Area Forecast Discussion
Issued by NWS Raleigh/Durham, NC

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000 FXUS62 KRAH 240710 AFDRAH Area Forecast Discussion National Weather Service Raleigh NC 310 AM EDT Mon Jul 24 2017 .SYNOPSIS... A Piedmont trough will extend from Virginia into South Carolina through Tuesday. A cold front will drop south into North Carolina on Tuesday and then stall across the region on Wednesday and Thursday. && .NEAR TERM /THROUGH TONIGHT/... As of 250 AM Monday... Both the surface and upper level troughs will remain over the region through tonight. Southerly flow will continue to advect warm moist air into the region, however models suggest overcast skies lingering through much of the afternoon, mainly across the southeast half of Central NC. The cloud cover will impede temperature rises, capping highs off in the low to mid 90s. Keep in mind should the clouds break in the southeast earlier, temperatures and heat indices will be higher. Based on the current forecast, expect max heat indices to be in the mid 90s in the Triad, near 100 degrees in the Triangle, and possibly touching 105 degrees for an hour at Fayetteville. The result will be a more comfortable feeling day than the previous ones, though it will still be hot. Lows will be similar to previous nights, bottoming out in the low to mid 70s. Showers and thunderstorms will again be possible, mainly across the south and southeast during the afternoon and evening, tapering off again after sunset. Some models suggest that convection will be suppressed, largely due to the clouds and resultant reduction in daytime heating. With upper level disturbances moving through the base of the trough and the continued moist airmass, will indicate the chance for convection during the aft/eve. && .SHORT TERM /TUESDAY AND TUESDAY NIGHT/... As of 300 AM Monday... The upper level low will pull away to the northeast leading to a deamplification of the trough over the Atlantic Coast on Tuesday. At the surface, a cold front will approach from the north, though models suggest it will get hung up along or just south of the NC/VA border through Tuesday night. This boundary will push the surface trough farther to the southeast. Expect a decrease in dewpoint temperatures during this time as the surface flow in proximity to the boundary becomes more northerly. Southerly flow may still persist across the south however, with the best chances for convection in the vicinity of the lingering surface trough where theta-e advection is greatest. Highs on Tuesday will generally be in the low 90s, with overnight lows in the low to mid 70s once again. && .LONG TERM /WEDNESDAY THROUGH SUNDAY/...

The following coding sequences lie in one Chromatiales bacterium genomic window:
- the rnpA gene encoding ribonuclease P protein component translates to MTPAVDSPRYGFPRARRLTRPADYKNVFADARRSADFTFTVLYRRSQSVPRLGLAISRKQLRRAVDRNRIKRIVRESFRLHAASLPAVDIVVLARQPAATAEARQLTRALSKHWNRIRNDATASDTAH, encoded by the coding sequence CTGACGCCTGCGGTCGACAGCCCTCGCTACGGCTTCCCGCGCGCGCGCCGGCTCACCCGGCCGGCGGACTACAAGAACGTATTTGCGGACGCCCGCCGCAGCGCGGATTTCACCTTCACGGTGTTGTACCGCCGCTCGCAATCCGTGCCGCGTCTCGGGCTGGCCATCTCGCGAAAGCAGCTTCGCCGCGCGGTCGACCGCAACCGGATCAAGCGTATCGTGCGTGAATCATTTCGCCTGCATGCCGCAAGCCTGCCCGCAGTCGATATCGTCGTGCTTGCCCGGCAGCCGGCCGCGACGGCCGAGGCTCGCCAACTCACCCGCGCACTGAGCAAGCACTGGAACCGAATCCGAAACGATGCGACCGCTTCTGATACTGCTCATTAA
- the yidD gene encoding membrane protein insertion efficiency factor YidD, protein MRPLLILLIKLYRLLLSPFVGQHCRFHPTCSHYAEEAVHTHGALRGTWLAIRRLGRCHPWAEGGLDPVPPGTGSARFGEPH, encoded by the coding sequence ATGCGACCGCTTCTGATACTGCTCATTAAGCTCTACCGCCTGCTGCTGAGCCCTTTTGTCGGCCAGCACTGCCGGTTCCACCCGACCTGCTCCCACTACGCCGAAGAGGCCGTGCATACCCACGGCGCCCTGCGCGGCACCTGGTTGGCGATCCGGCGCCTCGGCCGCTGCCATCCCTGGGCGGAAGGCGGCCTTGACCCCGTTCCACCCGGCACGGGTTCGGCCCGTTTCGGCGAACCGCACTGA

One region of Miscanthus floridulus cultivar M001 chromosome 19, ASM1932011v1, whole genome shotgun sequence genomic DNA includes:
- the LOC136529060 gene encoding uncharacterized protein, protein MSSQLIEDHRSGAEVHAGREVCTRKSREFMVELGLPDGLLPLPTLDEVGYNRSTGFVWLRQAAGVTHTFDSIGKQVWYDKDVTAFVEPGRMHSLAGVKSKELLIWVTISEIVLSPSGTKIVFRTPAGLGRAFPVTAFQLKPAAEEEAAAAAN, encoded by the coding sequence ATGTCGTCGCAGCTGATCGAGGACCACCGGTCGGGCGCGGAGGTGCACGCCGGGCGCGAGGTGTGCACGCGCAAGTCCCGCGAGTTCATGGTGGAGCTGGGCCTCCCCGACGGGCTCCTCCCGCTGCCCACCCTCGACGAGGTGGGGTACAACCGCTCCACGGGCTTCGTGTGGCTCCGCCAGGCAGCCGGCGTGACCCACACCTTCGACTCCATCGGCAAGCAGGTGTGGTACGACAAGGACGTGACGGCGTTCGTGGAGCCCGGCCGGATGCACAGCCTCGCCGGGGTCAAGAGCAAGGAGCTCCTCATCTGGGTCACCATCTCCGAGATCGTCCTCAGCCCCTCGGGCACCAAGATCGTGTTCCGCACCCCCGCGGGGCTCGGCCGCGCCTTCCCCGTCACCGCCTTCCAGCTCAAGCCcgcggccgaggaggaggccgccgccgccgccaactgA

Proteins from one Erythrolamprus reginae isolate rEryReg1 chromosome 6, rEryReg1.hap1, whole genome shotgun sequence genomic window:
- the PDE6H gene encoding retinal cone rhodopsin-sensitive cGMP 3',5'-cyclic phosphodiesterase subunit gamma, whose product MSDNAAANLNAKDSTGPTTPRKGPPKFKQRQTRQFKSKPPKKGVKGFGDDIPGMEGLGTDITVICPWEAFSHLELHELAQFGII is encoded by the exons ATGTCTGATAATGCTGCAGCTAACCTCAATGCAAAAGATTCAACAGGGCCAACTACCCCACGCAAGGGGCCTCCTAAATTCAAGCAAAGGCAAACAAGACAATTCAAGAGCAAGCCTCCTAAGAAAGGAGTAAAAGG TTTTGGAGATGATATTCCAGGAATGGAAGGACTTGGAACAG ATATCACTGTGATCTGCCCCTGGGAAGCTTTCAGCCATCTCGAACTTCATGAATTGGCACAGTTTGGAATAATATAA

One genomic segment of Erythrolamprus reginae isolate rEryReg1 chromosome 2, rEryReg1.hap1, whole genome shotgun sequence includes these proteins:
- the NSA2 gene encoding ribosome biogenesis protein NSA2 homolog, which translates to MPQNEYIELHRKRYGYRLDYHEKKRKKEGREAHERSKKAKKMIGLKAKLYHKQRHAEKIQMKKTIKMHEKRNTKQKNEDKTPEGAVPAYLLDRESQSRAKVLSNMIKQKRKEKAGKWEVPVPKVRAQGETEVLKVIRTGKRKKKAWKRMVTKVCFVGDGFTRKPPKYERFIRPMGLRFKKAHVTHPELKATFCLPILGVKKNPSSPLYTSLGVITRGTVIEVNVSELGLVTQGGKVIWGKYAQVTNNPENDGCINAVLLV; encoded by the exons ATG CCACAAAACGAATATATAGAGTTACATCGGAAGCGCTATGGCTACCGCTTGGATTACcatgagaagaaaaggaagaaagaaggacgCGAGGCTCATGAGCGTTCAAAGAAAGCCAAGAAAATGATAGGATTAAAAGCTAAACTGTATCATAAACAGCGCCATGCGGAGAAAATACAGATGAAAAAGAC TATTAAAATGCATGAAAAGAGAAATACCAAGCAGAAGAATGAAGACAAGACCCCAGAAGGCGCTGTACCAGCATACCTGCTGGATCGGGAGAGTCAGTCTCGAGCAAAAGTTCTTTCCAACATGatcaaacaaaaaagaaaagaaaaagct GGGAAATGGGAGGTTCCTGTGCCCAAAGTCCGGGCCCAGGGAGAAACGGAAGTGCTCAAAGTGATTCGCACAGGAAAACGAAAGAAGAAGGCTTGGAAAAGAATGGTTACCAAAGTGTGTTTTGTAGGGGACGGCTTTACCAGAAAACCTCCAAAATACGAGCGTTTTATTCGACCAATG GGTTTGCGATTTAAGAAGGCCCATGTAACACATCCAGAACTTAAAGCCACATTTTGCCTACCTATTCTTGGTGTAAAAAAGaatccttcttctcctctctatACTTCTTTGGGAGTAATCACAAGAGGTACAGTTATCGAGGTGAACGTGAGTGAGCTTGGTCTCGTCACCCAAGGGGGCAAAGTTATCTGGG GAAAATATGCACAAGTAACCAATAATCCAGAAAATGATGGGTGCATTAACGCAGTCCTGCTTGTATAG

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As of 310 AM Monday... Surface high pressure over the northeastern CONUS will extend into the region on Wednesday as a frontal zone lingers south of the CWA. This will be our first break from 90 degree temperatures as highs are expected to be in the mid to upper 80s which is actually below normal for this time of year by a few degrees. This high will remain over the area on Thursday as well although temperatures will begin to creep back towards the 90 degree mark. Although diurnal showers and a possible thunderstorm cannot be ruled out, these days should be fairly dry. Lows in the lower 70s. By Friday, a developing low pressure system, spurred on by a shortwave upper trough, will cross the mid-Atlantic states and move off the coast. As it does so, an east-west oriented front will sag southward towards central NC. Timing in both the GFS and ECMWF solutions is fairly similar and it looks like enhanced precipitation will begin at some point Friday afternoon/evening and continue through Saturday as a secondary low develops along the front. Some uncertainty remains in just how far south the frontal zone will progress which could leave our forecast area dry for Sunday but it is entirely possible that the southern half of the area still experiences precipitation associated with this boundary. After a brief stint back in the 90s on Friday, temperatures will return to the mid to upper 80s for the remainder of the forecast period.
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&& .AVIATION /06Z MONDAY THROUGH SATURDAY/... As of 145 AM Monday... 24-Hour TAF period: VFR conditions expected throughout much of the period, however there is a chance for sub-vfr cigs and visbys should storms move over a terminal. With the rain that has fallen in the past 12 hours or so, some fog/low stratus could develop tonight, but should clear up after sunrise. Clouds will likely stick around for much of the daytime hours, especially the farther southeast (KFAY) you go, however cigs should remain above VFR. Looking ahead: Mainly VFR conditions expected through the work week with scattered mainly afternoon and evening showers and thunderstorms. This could result in some restrictions in morning fog/stratus or storms with the greatest risk late in the work week. && .RAH WATCHES/WARNINGS/ADVISORIES... None. && $$ SYNOPSIS...BLAES NEAR TERM...KC SHORT TERM...KC LONG TERM...Ellis AVIATION...KC/Badgett

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